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The House of Representatives passed Friday what was supposed to be their best shot at an Obamacare repeal measure to get through the Senate and onto the President's desk. The only problem is, yet again, it faces a math problem in the Senate: not because of filibustering Democrats this time, but a few Republicans who say it doesn't go far enough.

The plan for the bill, The Restoring Americans’ Healthcare Freedom Reconciliation Act, was that it would overcome a Democratic filibuster in the Senate by using a legislative maneuver known as reconciliation, which only requires a majority in the Senate for passage. That makes it immune to a filibuster from minority Democrats. But the process is complicated, in part because reconciliation can only be used on measures that decrease the federal deficit. Full-scale Obamacare repeal, the Congressional Budget Office has said, would add $353 billion.

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Tea Party hardliners are hoping they can use the chaos in the House leadership to insulate themselves from a Chamber of Commerce seeking to dethrone them. But the Chamber is show no signs of backing off, given the far right's obstruction of many of its key priorities.

Speaking to reporters Friday in Washington at a breakfast sponsored by the Christian Science Monitor, Chamber President and CEO Thomas Donohue said it planned to "double down" in fighting the opposition it faces from hard right groups. He scoffed at reports that Rep. Paul Ryan (R-WI), who is expected to be elected to speaker next week, had discussed with members of the House Freedom Caucus blocking the influence of the Chamber of Commerce in primary challenges. The Freedom Caucus -- the conservative group of members that have rocked the GOP conference -- has signaled that a speaker, as a condition of their support, would need to be willing to step in to block outside groups from funding candidates who challenge them.

"I'm glad about that," Donohue said, pointing to his earlier comments about doubling down in opposing the hard right.

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House Select Committee on Benghazi Chair Trey Gowdy (R-SC), under siege from both Democrats and Republicans who've suggested the panel is pursuing a partisan investigation into Hillary Clinton, promised that new information would come out of the panel Thursday during the former secretary of state's high-profile testimony.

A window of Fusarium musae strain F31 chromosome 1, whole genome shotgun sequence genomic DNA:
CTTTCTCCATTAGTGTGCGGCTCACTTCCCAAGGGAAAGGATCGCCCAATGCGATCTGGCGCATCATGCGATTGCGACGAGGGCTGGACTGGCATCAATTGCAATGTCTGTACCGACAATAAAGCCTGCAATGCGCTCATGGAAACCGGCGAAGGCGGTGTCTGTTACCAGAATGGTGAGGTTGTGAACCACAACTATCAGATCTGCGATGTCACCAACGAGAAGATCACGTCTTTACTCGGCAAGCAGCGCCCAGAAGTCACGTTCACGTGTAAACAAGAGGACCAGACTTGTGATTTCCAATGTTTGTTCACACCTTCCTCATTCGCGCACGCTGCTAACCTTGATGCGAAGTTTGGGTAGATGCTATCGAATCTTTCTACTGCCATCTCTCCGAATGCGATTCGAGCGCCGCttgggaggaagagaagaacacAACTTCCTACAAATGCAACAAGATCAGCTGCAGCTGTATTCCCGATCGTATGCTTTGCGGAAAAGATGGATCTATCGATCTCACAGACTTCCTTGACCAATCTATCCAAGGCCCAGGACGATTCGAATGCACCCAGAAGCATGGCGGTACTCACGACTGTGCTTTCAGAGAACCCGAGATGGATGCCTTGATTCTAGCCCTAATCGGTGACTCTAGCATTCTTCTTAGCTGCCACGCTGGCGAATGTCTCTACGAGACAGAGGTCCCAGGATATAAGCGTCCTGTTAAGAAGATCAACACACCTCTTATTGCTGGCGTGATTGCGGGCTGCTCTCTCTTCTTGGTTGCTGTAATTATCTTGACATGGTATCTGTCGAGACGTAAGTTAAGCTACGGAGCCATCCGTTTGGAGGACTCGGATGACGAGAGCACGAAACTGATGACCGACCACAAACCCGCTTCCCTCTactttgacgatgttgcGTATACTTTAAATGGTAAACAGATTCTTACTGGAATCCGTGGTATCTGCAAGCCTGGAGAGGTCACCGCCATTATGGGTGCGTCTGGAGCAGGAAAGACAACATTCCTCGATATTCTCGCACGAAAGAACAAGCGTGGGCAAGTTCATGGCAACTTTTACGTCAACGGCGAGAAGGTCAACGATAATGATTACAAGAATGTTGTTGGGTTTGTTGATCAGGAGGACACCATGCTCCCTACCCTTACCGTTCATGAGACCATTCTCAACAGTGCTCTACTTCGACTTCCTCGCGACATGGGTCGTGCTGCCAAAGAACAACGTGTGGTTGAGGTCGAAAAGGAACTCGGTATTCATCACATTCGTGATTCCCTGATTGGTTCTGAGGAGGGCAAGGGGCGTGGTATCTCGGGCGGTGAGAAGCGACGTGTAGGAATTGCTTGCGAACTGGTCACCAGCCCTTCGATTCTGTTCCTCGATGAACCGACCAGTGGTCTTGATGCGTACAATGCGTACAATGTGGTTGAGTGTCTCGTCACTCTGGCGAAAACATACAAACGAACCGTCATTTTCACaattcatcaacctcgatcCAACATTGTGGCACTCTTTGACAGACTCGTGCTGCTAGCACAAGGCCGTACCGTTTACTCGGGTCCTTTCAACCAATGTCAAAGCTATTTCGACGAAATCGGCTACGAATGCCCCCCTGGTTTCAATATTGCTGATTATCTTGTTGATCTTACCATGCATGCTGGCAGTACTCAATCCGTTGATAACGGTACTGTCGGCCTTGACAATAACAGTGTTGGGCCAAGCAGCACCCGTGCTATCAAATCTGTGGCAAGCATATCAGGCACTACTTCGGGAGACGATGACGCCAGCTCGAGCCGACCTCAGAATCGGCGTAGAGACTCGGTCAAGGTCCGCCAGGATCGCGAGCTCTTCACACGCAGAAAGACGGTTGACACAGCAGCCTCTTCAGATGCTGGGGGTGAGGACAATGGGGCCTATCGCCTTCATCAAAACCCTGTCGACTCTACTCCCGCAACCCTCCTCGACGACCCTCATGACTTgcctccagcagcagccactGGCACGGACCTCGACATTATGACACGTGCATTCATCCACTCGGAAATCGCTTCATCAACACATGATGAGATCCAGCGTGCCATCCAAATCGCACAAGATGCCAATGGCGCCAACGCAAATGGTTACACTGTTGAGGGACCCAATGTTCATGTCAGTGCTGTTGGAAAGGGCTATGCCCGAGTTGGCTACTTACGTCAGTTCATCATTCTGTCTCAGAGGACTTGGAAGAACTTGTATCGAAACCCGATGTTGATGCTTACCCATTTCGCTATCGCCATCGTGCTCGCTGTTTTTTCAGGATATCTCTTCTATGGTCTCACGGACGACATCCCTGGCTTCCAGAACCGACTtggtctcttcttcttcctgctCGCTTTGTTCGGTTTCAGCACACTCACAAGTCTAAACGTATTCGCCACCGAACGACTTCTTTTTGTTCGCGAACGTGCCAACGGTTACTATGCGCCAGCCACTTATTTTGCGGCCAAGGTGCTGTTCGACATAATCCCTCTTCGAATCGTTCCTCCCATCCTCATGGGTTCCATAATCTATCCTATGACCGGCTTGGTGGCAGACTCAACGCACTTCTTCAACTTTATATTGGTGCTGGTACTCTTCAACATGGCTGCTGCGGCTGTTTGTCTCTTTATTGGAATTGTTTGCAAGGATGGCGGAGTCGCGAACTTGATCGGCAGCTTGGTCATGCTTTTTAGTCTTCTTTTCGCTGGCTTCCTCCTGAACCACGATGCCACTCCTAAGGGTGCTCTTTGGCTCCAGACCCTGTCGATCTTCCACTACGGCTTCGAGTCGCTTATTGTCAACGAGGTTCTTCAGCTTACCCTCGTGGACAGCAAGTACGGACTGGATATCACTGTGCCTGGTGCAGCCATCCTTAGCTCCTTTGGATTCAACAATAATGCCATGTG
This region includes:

Yet the panel seemed to spend quite some time rehashing an old, debunked conservative conspiracy theory that Clinton deliberately blamed the attacks on a spontaneous protest in reaction to an anti-Muslim video before acknowledging that they were an act of terrorism.

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If one knew nothing about the 2012 Benghazi attack before Thursday’s special committee hearing, he or she would think that Sid Blumenthal -- a former aide to President Clinton -- had led the attacks.

Time and time again, Republicans returned to Hillary Clinton’s relationship with Blumenthal, who has never been in Libya nor served in Clinton’s Department of State. On numerous times they brought up the emails that he sent her, the influence of his advice, where his missives were passed along and whether his communications were truly unsolicited.

Their justification for their focus on a side character in Clinton's universe seemed Clinton emailed Blumenthal -- a personal friend of the Clintons-- more than she did Ambassador Christopher Stevens, one of the four Americans killed in the attack. The name Sidney Blumenthal has become something of a dog whistle in right-wing circles -- for Clinton cronyism, rank politicization, and self-dealing -- but it remained unclear after hours of testimony how his emails further implicated Clinton in the Benghazi tragedy.